BRIEF DESCRIPTION OF THE DRAWINGS

FIG. 1 illustrates a block diagram of a preferred embodiment of the present invention.

FIG. 2 illustrates a data flow diagram of the preferred embodiment of the present invention.

FIG. 3A illustrates software code utilized during a compression process of the present invention.

FIG. 3B illustrates a look-up table representing the software code utilized during the compression process of the present invention.

FIG. 4A illustrates a flow chart showing the steps involved in the compression process within a compressor of the preferred embodiment.

FIG. 4B illustrates a representative video image and a corresponding stream of pixels.

FIG. 5A illustrates a data structure of the present invention.

FIG. 5B illustrates the data structure configured to transmit a repeat command for the preferred embodiment.

FIG. 5C illustrates the data structure for the preferred embodiment configured to transmit a line number that represents a pixel illumination intensity level.

FIG. 6 illustrates a sample data stream representing video pixels and a corresponding compressed data stream.

FIG. 7 illustrates software code utilized during a decompression process of the present invention.

FIG. 8A-1 illustrates a flow chart showing the steps for transmitting a stream of video images.

FIG. 8A-2 illustrates an alternate flow chart showing the steps for transmitting a live stream of video.

FIG. 8B illustrates a flow chart showing the steps for transmitting a pre-recorded stream of video images.

FIG. 9 illustrates a flow chart showing the steps involved during the decompression process of the present invention.

FIG. 10 illustrates an uncompressed data stream, a corresponding compressed data stream, and a corresponding converted data stream of the present invention.

DETAILED DESCRIPTION OF THE INVENTION

FIG. 1 illustrates a video system 100 according to the present invention for transmitting video images from one location to another. The video system 100 preferably includes a video source 101, a video cassette recorder 102, a transmitter 103, a recorded video device 104, a computer network 105, a plurality of receivers 106, and data links 110,115,120, and 125. Preferably, the video source 101 includes the video cassette recorder 102 and is coupled to the transmitter 103 via the data link 110. The data link 110 is preferably a Super-Video (S-Video) connection. The transmitter 103 is also preferably coupled to the recorded video device 104 and the computer network 105 via the data links 115 and 120, respectively.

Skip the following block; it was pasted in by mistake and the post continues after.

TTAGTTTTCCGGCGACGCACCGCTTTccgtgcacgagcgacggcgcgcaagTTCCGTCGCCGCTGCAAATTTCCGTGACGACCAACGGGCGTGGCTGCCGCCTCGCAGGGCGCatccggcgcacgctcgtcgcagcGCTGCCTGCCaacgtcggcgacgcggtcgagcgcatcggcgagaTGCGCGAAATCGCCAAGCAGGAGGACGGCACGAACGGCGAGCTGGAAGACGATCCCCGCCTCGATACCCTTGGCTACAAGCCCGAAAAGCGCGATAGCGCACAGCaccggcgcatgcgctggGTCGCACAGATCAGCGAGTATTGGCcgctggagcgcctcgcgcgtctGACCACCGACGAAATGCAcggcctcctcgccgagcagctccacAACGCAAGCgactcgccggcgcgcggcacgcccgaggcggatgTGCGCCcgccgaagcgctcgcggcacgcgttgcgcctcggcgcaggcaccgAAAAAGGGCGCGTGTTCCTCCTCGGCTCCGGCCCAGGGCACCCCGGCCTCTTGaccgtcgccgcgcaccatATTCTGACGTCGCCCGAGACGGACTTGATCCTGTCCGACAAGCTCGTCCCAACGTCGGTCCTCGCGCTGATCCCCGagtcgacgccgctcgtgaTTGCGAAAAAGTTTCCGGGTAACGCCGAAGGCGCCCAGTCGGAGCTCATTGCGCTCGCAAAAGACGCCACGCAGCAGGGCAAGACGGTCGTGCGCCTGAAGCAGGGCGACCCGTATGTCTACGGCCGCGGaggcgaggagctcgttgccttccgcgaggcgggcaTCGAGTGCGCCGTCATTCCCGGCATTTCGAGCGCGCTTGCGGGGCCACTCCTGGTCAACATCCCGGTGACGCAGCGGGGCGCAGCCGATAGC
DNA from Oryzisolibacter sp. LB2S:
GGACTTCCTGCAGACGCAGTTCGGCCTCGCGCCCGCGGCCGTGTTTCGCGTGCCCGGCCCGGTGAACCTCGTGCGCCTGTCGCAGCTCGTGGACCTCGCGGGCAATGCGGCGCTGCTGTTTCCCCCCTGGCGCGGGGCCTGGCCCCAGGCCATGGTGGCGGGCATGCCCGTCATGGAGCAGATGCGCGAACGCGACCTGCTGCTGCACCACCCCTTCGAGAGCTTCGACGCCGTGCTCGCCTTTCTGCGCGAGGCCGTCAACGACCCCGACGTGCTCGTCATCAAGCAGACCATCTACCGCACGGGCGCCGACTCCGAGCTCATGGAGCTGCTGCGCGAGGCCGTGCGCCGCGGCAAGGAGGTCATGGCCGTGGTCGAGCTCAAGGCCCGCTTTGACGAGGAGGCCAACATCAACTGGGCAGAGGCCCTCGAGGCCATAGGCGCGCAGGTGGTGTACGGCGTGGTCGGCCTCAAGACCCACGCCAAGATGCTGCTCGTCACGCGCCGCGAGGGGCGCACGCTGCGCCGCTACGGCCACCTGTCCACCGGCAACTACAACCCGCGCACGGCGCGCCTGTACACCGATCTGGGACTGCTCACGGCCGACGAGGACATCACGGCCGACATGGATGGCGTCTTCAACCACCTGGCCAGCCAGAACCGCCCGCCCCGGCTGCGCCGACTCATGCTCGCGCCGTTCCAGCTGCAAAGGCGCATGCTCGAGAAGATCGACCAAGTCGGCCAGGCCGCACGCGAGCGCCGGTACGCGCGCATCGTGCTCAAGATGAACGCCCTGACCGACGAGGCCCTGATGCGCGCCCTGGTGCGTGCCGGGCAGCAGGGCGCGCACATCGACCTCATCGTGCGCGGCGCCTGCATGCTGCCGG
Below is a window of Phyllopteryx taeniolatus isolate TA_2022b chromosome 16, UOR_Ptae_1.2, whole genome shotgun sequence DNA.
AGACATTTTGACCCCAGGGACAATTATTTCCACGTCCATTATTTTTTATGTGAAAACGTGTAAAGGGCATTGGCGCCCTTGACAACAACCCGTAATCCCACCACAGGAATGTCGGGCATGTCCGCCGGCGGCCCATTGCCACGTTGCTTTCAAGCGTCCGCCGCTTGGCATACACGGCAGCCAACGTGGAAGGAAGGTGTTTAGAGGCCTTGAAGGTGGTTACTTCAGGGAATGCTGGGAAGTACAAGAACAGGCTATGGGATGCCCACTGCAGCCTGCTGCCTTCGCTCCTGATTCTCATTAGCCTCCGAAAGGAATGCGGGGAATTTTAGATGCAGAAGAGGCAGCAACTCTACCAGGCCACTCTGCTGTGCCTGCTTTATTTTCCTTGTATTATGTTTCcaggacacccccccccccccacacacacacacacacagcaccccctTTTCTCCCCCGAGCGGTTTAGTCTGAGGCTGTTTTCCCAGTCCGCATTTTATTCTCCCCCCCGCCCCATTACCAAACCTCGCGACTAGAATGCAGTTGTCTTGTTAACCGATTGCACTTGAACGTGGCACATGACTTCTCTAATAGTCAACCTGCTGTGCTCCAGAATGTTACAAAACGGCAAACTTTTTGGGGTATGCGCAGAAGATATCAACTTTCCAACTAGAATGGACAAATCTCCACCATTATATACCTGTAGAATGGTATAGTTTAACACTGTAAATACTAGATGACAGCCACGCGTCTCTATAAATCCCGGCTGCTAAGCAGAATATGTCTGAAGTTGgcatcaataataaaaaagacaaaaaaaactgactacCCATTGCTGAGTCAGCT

Preferably, the plurality of receivers 106 are coupled to the computer network 105 via the data links 125. Each of the plurality of receivers 106 are preferably a computer system having a display, central processing unit, and input device. The data links 125 preferably link each of the plurality of receivers 106 to the computer network 105. The data links 125 include any appropriate connection to the computer network 105 including Ti communication lines, DSL links, cellular links, microwave transmission, land lines, twisted pair cable, and the like. The video system 100 shown in FIG. 1 is merely illustrative and is only meant to show the preferred embodiment of the present invention.

In alternate embodiments, additional transmitters, video sources, and receivers could be included without departing from the spirit and scope of the video system 100.

Additionally, in an alternate embodiment, the transmitter 103 is included within the computer network 105 and functions as a server within the computer network 105.